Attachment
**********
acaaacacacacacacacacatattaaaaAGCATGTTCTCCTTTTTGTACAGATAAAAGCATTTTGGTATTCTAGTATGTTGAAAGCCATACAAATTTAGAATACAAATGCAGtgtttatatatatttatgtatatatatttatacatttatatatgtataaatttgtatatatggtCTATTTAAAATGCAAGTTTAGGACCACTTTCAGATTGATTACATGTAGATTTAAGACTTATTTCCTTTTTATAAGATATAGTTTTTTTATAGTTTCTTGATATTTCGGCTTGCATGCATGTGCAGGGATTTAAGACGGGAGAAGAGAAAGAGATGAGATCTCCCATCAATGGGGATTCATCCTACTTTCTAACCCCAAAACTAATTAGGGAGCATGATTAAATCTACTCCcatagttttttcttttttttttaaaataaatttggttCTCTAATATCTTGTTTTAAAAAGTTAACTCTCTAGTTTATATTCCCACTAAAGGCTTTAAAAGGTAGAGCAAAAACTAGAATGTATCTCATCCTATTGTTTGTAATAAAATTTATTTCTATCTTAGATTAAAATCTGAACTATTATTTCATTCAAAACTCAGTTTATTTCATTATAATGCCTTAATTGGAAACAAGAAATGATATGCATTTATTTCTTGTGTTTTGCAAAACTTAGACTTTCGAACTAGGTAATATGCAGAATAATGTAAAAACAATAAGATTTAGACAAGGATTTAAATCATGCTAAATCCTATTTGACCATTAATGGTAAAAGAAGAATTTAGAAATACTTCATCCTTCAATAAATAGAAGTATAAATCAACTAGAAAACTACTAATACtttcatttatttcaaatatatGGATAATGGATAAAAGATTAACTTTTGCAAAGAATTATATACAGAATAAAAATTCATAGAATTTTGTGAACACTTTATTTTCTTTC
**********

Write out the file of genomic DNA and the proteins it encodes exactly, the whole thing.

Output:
acaaacacacacacacacacatattaaaaAGCATGTTCTCCTTTTTGTACAGATAAAAGCATTTTGGTATTCTAGTATGTTGAAAGCCATACAAATTTAGAATACAAATGCAGtgtttatatatatttatgtatatatatttatacatttatatatgtataaatttgtatatatggtCTATTTAAAATGCAAGTTTAGGACCACTTTCAGATTGATTACATGTAGATTTAAGACTTATTTCCTTTTTATAAGATATAGTTTTTTTATAGTTTCTTGATATTTCGGCTTGCATGCATGTGCAGGGATTTAAGACGGGAGAAGAGAAAGAGATGAGATCTCCCATCAATGGGGATTCATCCTACTTTCTAACCCCAAAACTAATTAGGGAGCATGATTAAATCTACTCCcatagttttttcttttttttttaaaataaatttggttCTCTAATATCTTGTTTTAAAAAGTTAACTCTCTAGTTTATATTCCCACTAAAGGCTTTAAAAGGTAGAGCAAAAACTAGAATGTATCTCATCCTATTGTTTGTAATAAAATTTATTTCTATCTTAGATTAAAATCTGAACTATTATTTCATTCAAAACTCAGTTTATTTCATTATAATGCCTTAATTGGAAACAAGAAATGATATGCATTTATTTCTTGTGTTTTGCAAAACTTAGACTTTCGAACTAGGTAATATGCAGAATAATGTAAAAACAATAAGATTTAGACAAGGATTTAAATCATGCTAAATCCTATTTGACCATTAATGGTAAAAGAAGAATTTAGAAATACTTCATCCTTCAATAAATAGAAGTATAAATCAACTAGAAAACTACTAATACtttcatttatttcaaatatatGGATAATGGATAAAAGATTAACTTTTGCAAAGAATTATATACAGAATAAAAATTCATAGAATTTTGTGAACACTTTATTTTCTTTC